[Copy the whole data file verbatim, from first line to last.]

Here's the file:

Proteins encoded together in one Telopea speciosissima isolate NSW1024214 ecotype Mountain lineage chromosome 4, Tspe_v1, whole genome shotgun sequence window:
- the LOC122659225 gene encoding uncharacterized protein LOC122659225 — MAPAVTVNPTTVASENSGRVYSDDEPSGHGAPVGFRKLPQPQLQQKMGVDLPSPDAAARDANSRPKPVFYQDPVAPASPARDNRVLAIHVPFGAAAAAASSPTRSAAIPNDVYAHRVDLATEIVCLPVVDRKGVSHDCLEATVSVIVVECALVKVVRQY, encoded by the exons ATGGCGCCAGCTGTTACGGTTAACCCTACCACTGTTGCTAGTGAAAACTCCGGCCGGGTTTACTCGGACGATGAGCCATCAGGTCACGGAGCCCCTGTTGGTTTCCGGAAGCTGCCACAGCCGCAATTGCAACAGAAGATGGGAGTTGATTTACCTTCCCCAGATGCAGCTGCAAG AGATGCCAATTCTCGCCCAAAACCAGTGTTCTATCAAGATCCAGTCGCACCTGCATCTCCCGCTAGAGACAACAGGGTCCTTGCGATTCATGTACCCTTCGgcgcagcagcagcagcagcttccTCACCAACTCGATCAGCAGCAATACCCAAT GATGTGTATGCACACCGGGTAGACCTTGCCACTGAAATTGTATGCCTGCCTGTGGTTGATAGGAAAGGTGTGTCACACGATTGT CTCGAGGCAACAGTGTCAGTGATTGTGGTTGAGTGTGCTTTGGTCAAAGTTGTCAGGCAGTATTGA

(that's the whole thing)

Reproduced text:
Proteins encoded together in one Telopea speciosissima isolate NSW1024214 ecotype Mountain lineage chromosome 4, Tspe_v1, whole genome shotgun sequence window:
- the LOC122659225 gene encoding uncharacterized protein LOC122659225 — MAPAVTVNPTTVASENSGRVYSDDEPSGHGAPVGFRKLPQPQLQQKMGVDLPSPDAAARDANSRPKPVFYQDPVAPASPARDNRVLAIHVPFGAAAAAASSPTRSAAIPNDVYAHRVDLATEIVCLPVVDRKGVSHDCLEATVSVIVVECALVKVVRQY, encoded by the exons ATGGCGCCAGCTGTTACGGTTAACCCTACCACTGTTGCTAGTGAAAACTCCGGCCGGGTTTACTCGGACGATGAGCCATCAGGTCACGGAGCCCCTGTTGGTTTCCGGAAGCTGCCACAGCCGCAATTGCAACAGAAGATGGGAGTTGATTTACCTTCCCCAGATGCAGCTGCAAG AGATGCCAATTCTCGCCCAAAACCAGTGTTCTATCAAGATCCAGTCGCACCTGCATCTCCCGCTAGAGACAACAGGGTCCTTGCGATTCATGTACCCTTCGgcgcagcagcagcagcagcttccTCACCAACTCGATCAGCAGCAATACCCAAT GATGTGTATGCACACCGGGTAGACCTTGCCACTGAAATTGTATGCCTGCCTGTGGTTGATAGGAAAGGTGTGTCACACGATTGT CTCGAGGCAACAGTGTCAGTGATTGTGGTTGAGTGTGCTTTGGTCAAAGTTGTCAGGCAGTATTGA